Nissan Proved Retro is the New Cool
With Japanese electronics conquering the world in 1980s, the land of the rising sun was in an era of prosperity. Economic boom and global influences meant people were willing to splash their disposable income on nicer clothing, lifestyle items and cars. Nissan soon realized they had nothing to offer to these picky urbanites, all of their products were rational yet dull.
In fact, the whole management team at Nissan was a bit stale, so they brought some help from outside. It came in a form of Naoki Sakai, an industrial designer whose greatest feat to date was selling the American fashionistas t-shirts with Japanese motives. Naoki set to work designing his first car, and the result was Nissan Be-1. Presented in Tokyo motor show of 1985, this round and cheerful city car was an instant hit.
Fashion-conscious buyers literally couldn’t get enough of the Be-1. A limited run of only 10,000 cars was meant to leave the Nissan’s Pike factory, but the demand was much higher. In the end, Nissan issued lottery tickets so people could win an opportunity to buy a Be-1. A small urban car from Nissan reached the level of hype these days normally associated with the freshest streetwear items from Nike or Supreme
Behind this adorable fascia hid reliable and familiar mechanical components of Nissan March K10, also known as Nissan Micra in other markets. Sceptics may scoff, saying that Be-1 was nothing more than a superficial fad item, but this little car marked a turning point in automotive industry. It pioneered retro-inspired city car genre, preceding VW’s new Beetle or BMW’s Mini by more than a decade. Some even go as far as to label the Be-1 a postmodernism masterpiece, as Mr. Sakai seamlessly blended decades worth of design influences into a contemporary city mini.
After such overwhelming reception of Be-1, Nissan was keen to maintain their partnership with trend-setting Naoki Sakai. The second Pike factory car was named Nissan Pao and was introduced to the public in 1988. This one was even more retro-themed, with external door hinges and side creases mimicking pressed sheet metal bodies of Citroen 2CV or Austin A40. Despite all that retro flair, mechanically it was still a Nissan March. Anticipating the demand, Nissan decided to build 50,000 of Paos, making it a bit less of a rarity.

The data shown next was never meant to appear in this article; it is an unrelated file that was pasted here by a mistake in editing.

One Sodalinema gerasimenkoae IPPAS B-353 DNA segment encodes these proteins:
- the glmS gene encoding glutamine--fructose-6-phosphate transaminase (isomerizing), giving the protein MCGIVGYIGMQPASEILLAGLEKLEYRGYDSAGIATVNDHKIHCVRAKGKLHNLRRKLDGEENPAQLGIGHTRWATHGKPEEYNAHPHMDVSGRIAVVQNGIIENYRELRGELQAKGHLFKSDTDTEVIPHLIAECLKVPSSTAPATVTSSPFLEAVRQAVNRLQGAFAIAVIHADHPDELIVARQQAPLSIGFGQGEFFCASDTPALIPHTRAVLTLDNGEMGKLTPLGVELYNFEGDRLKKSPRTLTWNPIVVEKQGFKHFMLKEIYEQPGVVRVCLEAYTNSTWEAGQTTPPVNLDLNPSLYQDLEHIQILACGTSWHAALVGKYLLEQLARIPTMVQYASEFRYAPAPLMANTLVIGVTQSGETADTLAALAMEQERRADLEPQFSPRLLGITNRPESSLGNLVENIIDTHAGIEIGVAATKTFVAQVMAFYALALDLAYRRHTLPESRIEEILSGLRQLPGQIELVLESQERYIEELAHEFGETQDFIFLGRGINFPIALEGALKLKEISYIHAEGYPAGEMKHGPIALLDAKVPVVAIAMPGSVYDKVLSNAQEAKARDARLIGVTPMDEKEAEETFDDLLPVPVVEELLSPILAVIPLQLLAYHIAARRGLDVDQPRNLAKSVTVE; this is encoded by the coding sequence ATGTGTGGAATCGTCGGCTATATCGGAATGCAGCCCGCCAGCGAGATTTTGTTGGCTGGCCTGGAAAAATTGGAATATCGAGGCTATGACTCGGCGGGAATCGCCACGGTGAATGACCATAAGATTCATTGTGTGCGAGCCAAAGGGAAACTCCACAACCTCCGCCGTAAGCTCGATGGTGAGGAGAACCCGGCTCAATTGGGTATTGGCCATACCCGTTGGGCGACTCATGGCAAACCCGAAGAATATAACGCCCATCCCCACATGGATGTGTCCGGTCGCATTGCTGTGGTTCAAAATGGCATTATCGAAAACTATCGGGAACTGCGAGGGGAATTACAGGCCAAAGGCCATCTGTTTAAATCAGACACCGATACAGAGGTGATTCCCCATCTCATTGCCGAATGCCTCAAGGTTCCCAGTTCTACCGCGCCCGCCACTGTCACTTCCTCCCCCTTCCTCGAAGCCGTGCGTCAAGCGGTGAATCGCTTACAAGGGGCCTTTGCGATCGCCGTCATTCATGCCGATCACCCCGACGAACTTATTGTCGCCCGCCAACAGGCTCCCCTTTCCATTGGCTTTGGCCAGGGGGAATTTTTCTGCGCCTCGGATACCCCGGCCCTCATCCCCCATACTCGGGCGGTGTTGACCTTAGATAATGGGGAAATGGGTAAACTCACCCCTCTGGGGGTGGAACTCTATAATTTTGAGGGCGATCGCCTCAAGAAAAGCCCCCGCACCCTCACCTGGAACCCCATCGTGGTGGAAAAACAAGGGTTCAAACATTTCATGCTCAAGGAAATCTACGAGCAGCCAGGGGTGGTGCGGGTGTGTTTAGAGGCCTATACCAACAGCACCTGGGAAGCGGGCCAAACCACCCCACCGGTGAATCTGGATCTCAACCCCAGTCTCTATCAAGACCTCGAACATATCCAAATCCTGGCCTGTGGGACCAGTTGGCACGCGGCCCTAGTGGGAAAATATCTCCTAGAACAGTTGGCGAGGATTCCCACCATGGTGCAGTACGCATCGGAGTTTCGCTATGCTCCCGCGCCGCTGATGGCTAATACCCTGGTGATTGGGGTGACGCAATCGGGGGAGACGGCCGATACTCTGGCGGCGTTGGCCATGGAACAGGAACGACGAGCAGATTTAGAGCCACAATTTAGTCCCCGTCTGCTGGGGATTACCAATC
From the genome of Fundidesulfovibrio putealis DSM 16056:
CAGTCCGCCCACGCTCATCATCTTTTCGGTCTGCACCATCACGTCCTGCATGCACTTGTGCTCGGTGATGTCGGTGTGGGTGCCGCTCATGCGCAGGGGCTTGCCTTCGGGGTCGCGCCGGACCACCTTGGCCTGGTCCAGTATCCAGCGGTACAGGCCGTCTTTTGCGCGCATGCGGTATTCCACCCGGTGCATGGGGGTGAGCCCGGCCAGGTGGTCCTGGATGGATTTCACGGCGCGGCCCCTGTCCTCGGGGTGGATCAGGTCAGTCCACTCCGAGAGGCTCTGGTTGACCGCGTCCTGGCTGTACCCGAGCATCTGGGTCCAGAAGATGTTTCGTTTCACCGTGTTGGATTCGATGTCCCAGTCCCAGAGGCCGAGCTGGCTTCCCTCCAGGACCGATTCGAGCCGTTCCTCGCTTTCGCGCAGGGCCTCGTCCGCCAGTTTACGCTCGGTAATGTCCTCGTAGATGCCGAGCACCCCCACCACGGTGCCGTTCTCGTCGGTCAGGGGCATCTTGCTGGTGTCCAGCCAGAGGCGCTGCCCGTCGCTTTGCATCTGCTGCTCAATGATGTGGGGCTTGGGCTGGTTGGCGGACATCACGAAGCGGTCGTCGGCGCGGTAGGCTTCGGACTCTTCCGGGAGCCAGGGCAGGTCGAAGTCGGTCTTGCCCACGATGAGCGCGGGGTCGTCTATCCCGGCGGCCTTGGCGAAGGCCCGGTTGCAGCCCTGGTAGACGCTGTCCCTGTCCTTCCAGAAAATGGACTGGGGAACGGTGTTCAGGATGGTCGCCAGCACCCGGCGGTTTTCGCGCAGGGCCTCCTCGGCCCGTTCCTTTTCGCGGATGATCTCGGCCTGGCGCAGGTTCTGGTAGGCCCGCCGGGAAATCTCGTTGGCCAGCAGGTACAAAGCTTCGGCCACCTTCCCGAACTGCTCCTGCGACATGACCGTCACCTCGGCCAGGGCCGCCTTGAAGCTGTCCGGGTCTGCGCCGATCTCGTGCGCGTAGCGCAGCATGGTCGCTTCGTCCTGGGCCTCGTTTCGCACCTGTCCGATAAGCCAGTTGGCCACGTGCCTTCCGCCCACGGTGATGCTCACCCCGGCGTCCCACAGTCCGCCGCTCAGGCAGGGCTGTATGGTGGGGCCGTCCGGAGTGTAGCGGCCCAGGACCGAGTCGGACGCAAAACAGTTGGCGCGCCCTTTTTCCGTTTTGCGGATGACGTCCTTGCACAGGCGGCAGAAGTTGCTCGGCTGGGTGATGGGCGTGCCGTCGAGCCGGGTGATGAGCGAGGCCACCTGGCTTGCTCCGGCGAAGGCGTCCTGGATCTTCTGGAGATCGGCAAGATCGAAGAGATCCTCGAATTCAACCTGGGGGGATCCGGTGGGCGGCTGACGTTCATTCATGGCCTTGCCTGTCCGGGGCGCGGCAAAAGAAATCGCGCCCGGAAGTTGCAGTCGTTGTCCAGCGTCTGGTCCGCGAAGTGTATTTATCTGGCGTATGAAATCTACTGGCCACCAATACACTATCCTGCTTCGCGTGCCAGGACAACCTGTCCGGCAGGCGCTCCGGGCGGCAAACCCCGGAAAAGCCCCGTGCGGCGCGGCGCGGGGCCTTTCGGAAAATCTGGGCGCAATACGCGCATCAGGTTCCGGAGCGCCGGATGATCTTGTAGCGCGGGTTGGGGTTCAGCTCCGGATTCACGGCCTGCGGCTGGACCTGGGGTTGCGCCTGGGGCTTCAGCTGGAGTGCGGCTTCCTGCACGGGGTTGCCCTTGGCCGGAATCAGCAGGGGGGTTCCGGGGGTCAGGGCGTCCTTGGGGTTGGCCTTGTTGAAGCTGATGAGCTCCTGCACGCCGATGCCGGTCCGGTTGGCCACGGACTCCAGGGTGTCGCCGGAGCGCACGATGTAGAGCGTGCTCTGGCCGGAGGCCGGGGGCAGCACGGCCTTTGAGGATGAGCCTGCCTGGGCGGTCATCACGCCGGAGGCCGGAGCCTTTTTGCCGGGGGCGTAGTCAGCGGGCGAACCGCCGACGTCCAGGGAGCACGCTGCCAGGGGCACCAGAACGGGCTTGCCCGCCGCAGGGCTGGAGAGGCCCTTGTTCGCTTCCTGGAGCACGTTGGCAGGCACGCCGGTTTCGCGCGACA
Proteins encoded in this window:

Nissan introduced another Pike’s car besides the Pao, a small cargo vehicle dubbed Nissan S-Cargo. As if the funky bug-eyed looks of this little delivery car weren’t enough, its name was a pun as well. Escargot means “a snail” in French, which was an affectionate nickname for Citroen’s 2CV. I guess that leaves very little mystery regarding Sakai’s design choices when penning this car. It was the rarest of the breed, with only 8,000 of them leaving the Pike factory.
This Nissan’s retro affair culminated with the Figaro. This time, the humble March was morphed into a 1950s-styled fixed top convertible with a sliding canvas top. The car was brought to the world 4 years after the original Be-1 launched, but the demand for quirky Pike factory cars hadn’t withered. Yet another lottery was devised to shift 20,000 Figaros that were ever built.
Pretty soon car connoisseurs worldwide caught the Pike fever and started exporting little funky Nissans from Japan. Because of their limited run and relatively young age, the vast majority of Pike factory cars survived to this day and are reasonably easy to find around the globe. A decent Figaro or Pao can be bought for as little as EUR 7,000, while rarer S-Cargo or Be-1 will come at a premium and will be harder to track down.